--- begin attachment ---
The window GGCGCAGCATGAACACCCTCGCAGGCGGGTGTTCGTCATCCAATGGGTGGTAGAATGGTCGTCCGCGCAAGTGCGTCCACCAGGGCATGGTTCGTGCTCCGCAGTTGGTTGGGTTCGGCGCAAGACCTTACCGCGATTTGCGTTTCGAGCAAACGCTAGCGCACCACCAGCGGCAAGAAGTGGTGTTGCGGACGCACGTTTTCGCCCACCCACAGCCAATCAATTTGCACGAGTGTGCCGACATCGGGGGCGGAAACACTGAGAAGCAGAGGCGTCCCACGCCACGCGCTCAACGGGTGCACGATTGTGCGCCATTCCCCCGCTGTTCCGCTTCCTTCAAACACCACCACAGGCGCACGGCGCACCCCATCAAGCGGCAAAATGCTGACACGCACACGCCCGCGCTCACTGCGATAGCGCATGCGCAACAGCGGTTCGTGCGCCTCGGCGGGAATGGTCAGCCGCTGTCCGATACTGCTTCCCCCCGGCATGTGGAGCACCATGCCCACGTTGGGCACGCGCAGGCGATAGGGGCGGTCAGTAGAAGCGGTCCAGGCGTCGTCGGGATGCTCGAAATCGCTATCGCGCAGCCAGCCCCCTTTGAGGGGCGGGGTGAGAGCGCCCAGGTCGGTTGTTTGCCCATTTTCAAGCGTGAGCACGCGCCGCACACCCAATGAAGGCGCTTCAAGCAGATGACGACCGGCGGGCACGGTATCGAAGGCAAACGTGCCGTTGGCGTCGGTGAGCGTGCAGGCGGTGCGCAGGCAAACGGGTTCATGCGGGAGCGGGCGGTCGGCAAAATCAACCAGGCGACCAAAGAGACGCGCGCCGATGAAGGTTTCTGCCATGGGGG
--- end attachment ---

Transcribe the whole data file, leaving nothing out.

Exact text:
The window GGCGCAGCATGAACACCCTCGCAGGCGGGTGTTCGTCATCCAATGGGTGGTAGAATGGTCGTCCGCGCAAGTGCGTCCACCAGGGCATGGTTCGTGCTCCGCAGTTGGTTGGGTTCGGCGCAAGACCTTACCGCGATTTGCGTTTCGAGCAAACGCTAGCGCACCACCAGCGGCAAGAAGTGGTGTTGCGGACGCACGTTTTCGCCCACCCACAGCCAATCAATTTGCACGAGTGTGCCGACATCGGGGGCGGAAACACTGAGAAGCAGAGGCGTCCCACGCCACGCGCTCAACGGGTGCACGATTGTGCGCCATTCCCCCGCTGTTCCGCTTCCTTCAAACACCACCACAGGCGCACGGCGCACCCCATCAAGCGGCAAAATGCTGACACGCACACGCCCGCGCTCACTGCGATAGCGCATGCGCAACAGCGGTTCGTGCGCCTCGGCGGGAATGGTCAGCCGCTGTCCGATACTGCTTCCCCCCGGCATGTGGAGCACCATGCCCACGTTGGGCACGCGCAGGCGATAGGGGCGGTCAGTAGAAGCGGTCCAGGCGTCGTCGGGATGCTCGAAATCGCTATCGCGCAGCCAGCCCCCTTTGAGGGGCGGGGTGAGAGCGCCCAGGTCGGTTGTTTGCCCATTTTCAAGCGTGAGCACGCGCCGCACACCCAATGAAGGCGCTTCAAGCAGATGACGACCGGCGGGCACGGTATCGAAGGCAAACGTGCCGTTGGCGTCGGTGAGCGTGCAGGCGGTGCGCAGGCAAACGGGTTCATGCGGGAGCGGGCGGTCGGCAAAATCAACCAGGCGACCAAAGAGACGCGCGCCGATGAAGGTTTCTGCCATGGGGG